Campus Visits & College Interviews

Tips for making the most of campus visits and college interviews

Campus visits are the best way to get a firsthand look at each school on your list—and get a sense of whether you’ll be happy there. A scheduled visit is also an opportunity to have a personal interview with admissions and financial aid counselors and to take a student-guided tour.

Click on the tabs below to get tips for making the most of your campus visits and any interviews you may have now—or in the future.

HOW TO ARRANGE YOUR CAMPUS VISITS

As you plan your visit, be sure to:

  • Plan for a good time. Your goal is to meet students and faculty, so plan to visit when the college is in session. Spring of junior year and late summer (after college classes resume) or early September of your senior year are great times to visit.
  • Schedule your visit online or by phone. Visit the websites of the colleges you are interested in or call admissions offices to find out when they’re holding visiting days and open houses. 
  • Schedule time for seeing different aspects of the school. Sign up for a tour and an info session, arrange to sit in on a class, and set up meetings with faculty or coaches if desired.
  • Ask if an admissions interview is encouraged. Some schools encourage student interviews, while others don’t. If your school holds interviews, schedule yours early so you can start preparing.
  • Consider calling the financial aid office. If you have questions about college financing, make an appointment with a financial aid counselor during your visit.
  • Arrange your accommodations. If you can spend the evening at the school, find out if the school will provide a meal and/or overnight accommodations on campus.

Can't make a campus visit?

Try to connect by phone or email with students, professors, or admissions counselors. Contact the admissions office to ask if they can make connections for you. Or, take an online tour on the school’s website or other websites like eCampusTours.com.

WHAT TO DO DURING YOUR CAMPUS VISIT

While on campus, try to:

  • Talk to students on campus. Try to get a sense of how they feel about the college. What do they like? Dislike? What makes the college unique?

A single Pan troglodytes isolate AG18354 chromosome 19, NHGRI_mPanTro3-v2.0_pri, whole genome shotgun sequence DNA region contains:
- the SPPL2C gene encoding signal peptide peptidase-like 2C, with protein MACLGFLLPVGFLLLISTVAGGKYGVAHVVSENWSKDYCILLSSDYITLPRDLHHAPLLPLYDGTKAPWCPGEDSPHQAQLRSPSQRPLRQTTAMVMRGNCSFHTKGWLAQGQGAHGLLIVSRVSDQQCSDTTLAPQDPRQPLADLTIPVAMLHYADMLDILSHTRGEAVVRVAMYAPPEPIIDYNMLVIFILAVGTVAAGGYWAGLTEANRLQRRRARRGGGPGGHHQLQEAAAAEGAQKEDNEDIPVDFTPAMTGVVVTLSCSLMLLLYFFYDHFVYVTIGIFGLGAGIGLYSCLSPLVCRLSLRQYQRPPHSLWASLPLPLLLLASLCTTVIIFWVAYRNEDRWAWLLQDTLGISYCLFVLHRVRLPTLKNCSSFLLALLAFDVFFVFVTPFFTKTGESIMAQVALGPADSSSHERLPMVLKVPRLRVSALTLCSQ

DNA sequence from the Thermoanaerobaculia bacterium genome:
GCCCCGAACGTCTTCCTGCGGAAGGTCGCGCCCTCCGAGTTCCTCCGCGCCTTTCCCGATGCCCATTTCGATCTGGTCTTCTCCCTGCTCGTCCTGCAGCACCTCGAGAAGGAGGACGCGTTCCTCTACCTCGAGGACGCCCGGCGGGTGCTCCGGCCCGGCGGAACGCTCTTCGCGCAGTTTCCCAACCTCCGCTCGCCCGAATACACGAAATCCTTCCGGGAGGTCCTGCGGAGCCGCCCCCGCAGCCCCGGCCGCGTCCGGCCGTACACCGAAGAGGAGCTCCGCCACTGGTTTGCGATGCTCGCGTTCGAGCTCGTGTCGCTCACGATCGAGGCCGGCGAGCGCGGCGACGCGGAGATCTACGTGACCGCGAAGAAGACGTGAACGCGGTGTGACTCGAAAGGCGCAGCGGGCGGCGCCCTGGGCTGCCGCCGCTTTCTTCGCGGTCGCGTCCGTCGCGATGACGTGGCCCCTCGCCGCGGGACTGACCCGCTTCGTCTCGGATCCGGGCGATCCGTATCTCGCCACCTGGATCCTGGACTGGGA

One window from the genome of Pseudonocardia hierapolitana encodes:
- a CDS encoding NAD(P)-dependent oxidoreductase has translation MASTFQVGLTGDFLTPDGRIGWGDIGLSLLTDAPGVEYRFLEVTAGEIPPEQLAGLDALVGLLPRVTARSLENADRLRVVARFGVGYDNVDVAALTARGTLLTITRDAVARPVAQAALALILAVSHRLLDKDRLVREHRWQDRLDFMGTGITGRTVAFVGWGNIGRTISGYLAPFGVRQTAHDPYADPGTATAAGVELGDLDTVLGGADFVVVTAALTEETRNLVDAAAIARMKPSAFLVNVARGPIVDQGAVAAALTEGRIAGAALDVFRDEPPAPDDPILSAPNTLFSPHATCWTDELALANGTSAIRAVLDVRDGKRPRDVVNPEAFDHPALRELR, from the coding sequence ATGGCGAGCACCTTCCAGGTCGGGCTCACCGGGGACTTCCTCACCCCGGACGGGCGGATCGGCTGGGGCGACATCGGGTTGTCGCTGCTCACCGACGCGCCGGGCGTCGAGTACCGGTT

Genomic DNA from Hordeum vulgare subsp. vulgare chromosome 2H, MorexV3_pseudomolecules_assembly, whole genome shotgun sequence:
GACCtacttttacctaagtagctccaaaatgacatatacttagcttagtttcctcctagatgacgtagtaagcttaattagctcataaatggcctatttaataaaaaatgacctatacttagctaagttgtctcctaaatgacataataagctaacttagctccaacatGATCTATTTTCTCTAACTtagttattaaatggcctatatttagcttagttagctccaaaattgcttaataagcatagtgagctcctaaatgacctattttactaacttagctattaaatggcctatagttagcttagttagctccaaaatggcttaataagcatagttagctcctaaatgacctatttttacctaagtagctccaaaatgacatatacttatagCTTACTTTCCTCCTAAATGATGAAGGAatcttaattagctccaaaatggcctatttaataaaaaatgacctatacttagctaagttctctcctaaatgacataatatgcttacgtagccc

• Notice what’s on bulletin boards and in the campus newspaper. What types of events are happening around campus or town? What types of issues are students writing about in their school newspaper?
  • Note the activities, clubs, and sports available. Do they have a wide range of activities and clubs? Are there activities that interest you?
  • Picture yourself there. Does it feel comfortable or not? What works for you—and what doesn’t?
  • Take lots of photos! You’ll find the images helpful later when you want to recall the visit and your feelings about the school.

WHAT TO SEE WHILE YOU'RE ON CAMPUS

Whether you’re walking the campus alone or touring the facilities with an admissions guide, notice the:

  • Campus bookstore. What can be bought there? How do prices compare with off-campus stores?
  • Career planning office. What resources are available? Is job placement data for graduates available?
  • Classrooms. Are they set up lecture style? Around a common table? With individual desks? What is the technology in the room?
  • Computer lab. How many computers are available? Are lab techs available for troubleshooting?
  • Dining halls. How many are there? What kinds of foods and meal plans are offered?
  • Library. How big is it? Do students study there?
  • Residence halls. Are there nonsmoking floors? Coed or single-gender dorms? Quiet hours? A common area? Do students hang out together?
  • Sports complex and other extracurricular facilities. Are the facilities what you’re looking for? When are they open? Can you talk to a coach during your visit?
  • Student center. What facilities are offered? What supports are available, such as a writing center, tutoring, or a health center?

Make the most of your college visit

Bring this helpful handout along on your campus visit as a reminder of the things to see and do while you’re there.

HOW TO SET YOURSELF UP FOR A SUCCESSFUL INTERVIEW

For any interview—from meetings with admissions counselors to interviews with a potential internship or job—preparation is key. Here’s how to prepare for your next interview: